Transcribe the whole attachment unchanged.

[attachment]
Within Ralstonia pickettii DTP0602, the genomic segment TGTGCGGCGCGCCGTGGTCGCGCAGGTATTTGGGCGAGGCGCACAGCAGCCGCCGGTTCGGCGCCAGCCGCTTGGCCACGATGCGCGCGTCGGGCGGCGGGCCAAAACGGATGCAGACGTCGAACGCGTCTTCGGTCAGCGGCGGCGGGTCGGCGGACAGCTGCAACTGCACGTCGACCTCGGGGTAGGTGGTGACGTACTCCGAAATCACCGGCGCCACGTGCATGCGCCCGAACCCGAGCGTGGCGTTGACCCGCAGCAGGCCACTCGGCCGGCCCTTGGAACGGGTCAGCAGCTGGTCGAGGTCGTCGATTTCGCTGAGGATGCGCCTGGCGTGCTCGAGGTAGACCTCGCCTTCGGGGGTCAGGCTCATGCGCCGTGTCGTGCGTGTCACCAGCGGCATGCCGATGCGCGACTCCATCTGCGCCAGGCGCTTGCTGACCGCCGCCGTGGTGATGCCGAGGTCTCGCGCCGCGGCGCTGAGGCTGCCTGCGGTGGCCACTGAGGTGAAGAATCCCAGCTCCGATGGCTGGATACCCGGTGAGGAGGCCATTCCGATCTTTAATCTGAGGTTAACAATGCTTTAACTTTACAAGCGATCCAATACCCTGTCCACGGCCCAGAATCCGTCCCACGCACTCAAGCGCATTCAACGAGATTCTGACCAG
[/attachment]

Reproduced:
Within Ralstonia pickettii DTP0602, the genomic segment TGTGCGGCGCGCCGTGGTCGCGCAGGTATTTGGGCGAGGCGCACAGCAGCCGCCGGTTCGGCGCCAGCCGCTTGGCCACGATGCGCGCGTCGGGCGGCGGGCCAAAACGGATGCAGACGTCGAACGCGTCTTCGGTCAGCGGCGGCGGGTCGGCGGACAGCTGCAACTGCACGTCGACCTCGGGGTAGGTGGTGACGTACTCCGAAATCACCGGCGCCACGTGCATGCGCCCGAACCCGAGCGTGGCGTTGACCCGCAGCAGGCCACTCGGCCGGCCCTTGGAACGGGTCAGCAGCTGGTCGAGGTCGTCGATTTCGCTGAGGATGCGCCTGGCGTGCTCGAGGTAGACCTCGCCTTCGGGGGTCAGGCTCATGCGCCGTGTCGTGCGTGTCACCAGCGGCATGCCGATGCGCGACTCCATCTGCGCCAGGCGCTTGCTGACCGCCGCCGTGGTGATGCCGAGGTCTCGCGCCGCGGCGCTGAGGCTGCCTGCGGTGGCCACTGAGGTGAAGAATCCCAGCTCCGATGGCTGGATACCCGGTGAGGAGGCCATTCCGATCTTTAATCTGAGGTTAACAATGCTTTAACTTTACAAGCGATCCAATACCCTGTCCACGGCCCAGAATCCGTCCCACGCACTCAAGCGCATTCAACGAGATTCTGACCAG